The dangers of cervical cancer: Get screened today
Cervical cancer is one of the deadliest forms of cancer affecting women, according to the World Health Organization (WHO). Some 528,000 women have been diagnosed, with 266,000 dying from this disease in 2012. It is the fourth leading cause of female cancer deaths and accounted for 7.5 per cent of all female cancer deaths worldwide.
In Jamaica, in 2012, it was the second leading cause of female cancer deaths and accounted for 13.2 per cent of deaths among women from cancer. Recent data also showed that the mortality rate for cervical cancer in Jamaica was the second highest among seven Caribbean countries.
Over the years, the recommended age at which screening should commence has changed numerous times. However, the most recent recommendation indicated that women at average risk should commence screening three years after sexual initiation, or at the age of 18 years if they are sexually active, with tests every three years after two consecutive annual negative tests.
Women with weakened immune systems or who are HIV-positive are encouraged to have annual checks.
Dr Christopher Daley, consultant obstetrician and gynaecologist at the University Hospital of The West Indies, said although cervical cancer screening, and in particular the Pap smear, is a means of preventing the disease, Jamaican women tend to shy away from this procedure.
With the number of risk factors for cervical cancer, including smoking, having multiple sexual partners, having a sexual partner with multiple partners or having or a weakened immune system, the Pap smear, and the human papillomavirus (HPV) test, he said, can identify precancerous changes, which, if left untreated, will progress to cervical cancer.
“Therefore, to guard against this disease, women should participate in these screening measures. The impact of risk in reducing cervical cancer is significantly less,” Daley said.
Cervical cancer is caused by the sexually transmitted virus HPV. There are over 100 types of HPV, and once an individual becomes sexually active, he or she is exposed to the virus.
“Although about 80 per cent of sexually active women will acquire the HPV virus in their lifetime, a significant amount of these infections will be transient as the virus is cleared by the normal immune system within the space of about six months to two years,” Daley said.
“It is those persistent infections that are at risk of developing into cervical cancer. During the pubertal years when the cervical cells are changing in response to increasing female hormones, there is particular increased vulnerability to infection after exposure to the HPV,” he added.
The first cervical cancer screening guidelines with respect to the age at which screening should commence were developed in the 1980s. At that time, it was recommended that screening should commence at the age of 20 years for women who were not sexually active and before the age of 20 years for those sexually active.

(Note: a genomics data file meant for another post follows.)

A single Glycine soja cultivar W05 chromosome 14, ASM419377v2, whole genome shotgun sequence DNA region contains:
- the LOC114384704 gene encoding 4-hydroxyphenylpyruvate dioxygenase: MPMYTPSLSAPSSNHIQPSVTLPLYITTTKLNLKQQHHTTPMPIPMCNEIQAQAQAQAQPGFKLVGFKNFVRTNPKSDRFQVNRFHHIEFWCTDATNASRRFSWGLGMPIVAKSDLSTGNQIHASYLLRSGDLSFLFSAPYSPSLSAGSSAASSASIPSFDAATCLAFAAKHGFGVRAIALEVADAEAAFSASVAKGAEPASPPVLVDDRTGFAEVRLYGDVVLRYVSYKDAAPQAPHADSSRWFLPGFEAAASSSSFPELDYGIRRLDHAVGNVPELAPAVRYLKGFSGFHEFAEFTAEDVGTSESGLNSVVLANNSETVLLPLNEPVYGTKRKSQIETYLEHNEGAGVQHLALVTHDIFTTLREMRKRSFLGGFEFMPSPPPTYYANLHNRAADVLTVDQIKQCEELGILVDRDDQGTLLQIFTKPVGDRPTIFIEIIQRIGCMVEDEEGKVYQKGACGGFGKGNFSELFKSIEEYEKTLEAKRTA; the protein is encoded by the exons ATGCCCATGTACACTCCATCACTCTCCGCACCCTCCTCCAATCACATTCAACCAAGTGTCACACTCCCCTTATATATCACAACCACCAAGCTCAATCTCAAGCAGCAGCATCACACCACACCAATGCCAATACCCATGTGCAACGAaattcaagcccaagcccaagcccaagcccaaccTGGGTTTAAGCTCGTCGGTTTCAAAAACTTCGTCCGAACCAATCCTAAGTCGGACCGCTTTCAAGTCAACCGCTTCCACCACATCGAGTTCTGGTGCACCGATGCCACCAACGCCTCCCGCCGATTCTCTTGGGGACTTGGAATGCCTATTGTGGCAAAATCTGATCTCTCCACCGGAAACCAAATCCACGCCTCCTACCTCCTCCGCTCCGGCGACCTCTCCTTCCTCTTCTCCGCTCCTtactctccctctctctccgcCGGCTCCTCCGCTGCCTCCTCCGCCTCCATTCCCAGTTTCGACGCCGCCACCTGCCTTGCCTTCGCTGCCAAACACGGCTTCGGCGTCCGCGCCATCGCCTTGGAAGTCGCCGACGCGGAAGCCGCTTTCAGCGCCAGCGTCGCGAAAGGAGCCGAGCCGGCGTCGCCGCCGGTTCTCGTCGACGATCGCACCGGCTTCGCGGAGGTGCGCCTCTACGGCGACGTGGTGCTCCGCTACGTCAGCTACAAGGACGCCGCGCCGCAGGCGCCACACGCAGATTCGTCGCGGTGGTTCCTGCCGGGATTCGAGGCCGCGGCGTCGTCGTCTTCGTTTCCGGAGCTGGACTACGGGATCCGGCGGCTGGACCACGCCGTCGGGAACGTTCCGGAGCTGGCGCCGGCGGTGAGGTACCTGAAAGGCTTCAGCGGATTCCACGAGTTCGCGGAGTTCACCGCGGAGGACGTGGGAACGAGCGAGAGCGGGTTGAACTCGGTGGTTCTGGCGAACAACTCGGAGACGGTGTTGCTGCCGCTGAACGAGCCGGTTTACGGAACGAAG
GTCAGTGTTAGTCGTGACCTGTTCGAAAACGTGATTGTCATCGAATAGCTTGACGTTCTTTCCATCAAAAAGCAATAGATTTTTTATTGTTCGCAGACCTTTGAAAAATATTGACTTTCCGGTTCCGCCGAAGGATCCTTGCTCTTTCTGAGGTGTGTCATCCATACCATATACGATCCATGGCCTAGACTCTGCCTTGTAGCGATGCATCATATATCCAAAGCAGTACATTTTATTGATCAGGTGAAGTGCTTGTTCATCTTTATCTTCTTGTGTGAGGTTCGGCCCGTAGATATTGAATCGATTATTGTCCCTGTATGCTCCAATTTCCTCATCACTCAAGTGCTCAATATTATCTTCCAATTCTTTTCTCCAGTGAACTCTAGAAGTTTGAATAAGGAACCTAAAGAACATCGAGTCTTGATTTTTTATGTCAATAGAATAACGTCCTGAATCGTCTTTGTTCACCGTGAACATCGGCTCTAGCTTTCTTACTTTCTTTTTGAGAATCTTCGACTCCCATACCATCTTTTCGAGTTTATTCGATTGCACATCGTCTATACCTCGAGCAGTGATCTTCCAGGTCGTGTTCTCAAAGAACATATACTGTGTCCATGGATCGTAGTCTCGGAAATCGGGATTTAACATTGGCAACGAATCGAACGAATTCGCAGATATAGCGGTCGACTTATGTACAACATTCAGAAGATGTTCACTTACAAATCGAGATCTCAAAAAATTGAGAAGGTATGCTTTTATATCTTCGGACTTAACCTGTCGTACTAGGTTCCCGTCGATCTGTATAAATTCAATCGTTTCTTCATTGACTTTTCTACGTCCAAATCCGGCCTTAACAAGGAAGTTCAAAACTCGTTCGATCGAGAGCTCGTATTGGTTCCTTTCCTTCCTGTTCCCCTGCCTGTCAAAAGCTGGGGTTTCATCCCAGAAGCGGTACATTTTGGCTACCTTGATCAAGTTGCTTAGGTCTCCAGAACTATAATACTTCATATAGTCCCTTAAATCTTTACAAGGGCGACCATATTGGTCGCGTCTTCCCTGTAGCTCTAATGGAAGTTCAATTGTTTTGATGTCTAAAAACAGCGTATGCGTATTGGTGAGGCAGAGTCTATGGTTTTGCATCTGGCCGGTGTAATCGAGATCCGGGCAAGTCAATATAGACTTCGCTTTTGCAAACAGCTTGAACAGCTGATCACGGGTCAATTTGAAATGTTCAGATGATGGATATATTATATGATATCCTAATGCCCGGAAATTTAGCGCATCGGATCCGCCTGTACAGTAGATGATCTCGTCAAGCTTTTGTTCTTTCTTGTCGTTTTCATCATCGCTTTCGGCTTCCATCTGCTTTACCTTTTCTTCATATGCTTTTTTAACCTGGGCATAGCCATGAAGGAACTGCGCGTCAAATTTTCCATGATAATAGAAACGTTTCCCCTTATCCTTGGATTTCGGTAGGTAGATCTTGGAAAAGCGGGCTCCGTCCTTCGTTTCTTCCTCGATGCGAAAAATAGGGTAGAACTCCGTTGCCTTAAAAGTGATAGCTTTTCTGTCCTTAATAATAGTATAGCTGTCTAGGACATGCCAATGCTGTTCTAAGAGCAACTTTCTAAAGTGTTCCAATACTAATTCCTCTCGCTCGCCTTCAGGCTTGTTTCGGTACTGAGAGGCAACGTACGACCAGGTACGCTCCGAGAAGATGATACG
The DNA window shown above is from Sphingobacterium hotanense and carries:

In the late 1990s, among women aged 15 to 49 years in eight countries in Latin America and the Caribbean, it was indicated that Jamaica had the lowest participation rate.
Data from the Ministry of Health and Wellness indicate that Pap smear screening at primary healthcare facilities had fluctuated over the last few years, increasing between 2005 and 2009 and declining between 2009 and 2010.
This pattern repeated itself as screening increased between 2010 and 2012 and then declined between 2012 and 2015. This may mean that fewer women participated in screening generally, or that some women moved away from testing at public to private facilities.
As there is no specific treatment for HPV, prevention is the key. The use of condoms and avoidance of the predisposing factors of cervical cancer are important.
“The use of the HPV vaccine is a most important factor in the fight towards decreasing cervical cancer. This aims at going a step ahead of detecting early changes on the cervix, by preventing the development of these changes,” he said.
Importantly, prior exposure to one type of HPV is not a deterrent to receiving the vaccine as one can benefit from coverage from the other types of the virus prevented by the vaccine. Additionally, the production of antibodies from prior exposure has been shown to be less than 50 per cent. The vaccine is recommended from age 12 to 55 years.
No single approach will be sufficient to decrease the rate of cervical cancer, he said; however, primary prevention by way of vaccination, along with secondary prevention by early detection using the Pap smear, if properly utilised, will go a long way in decreasing the incidence of cervical cancer in Jamaica.
Daley was among a list of presenters at the Jamaica Cancer Society, in association with Baptist Health’s Miami Cancer Institute, Dr Joseph St Elmo Hall Memorial Lecture on Cervical Cancer, on Sunday.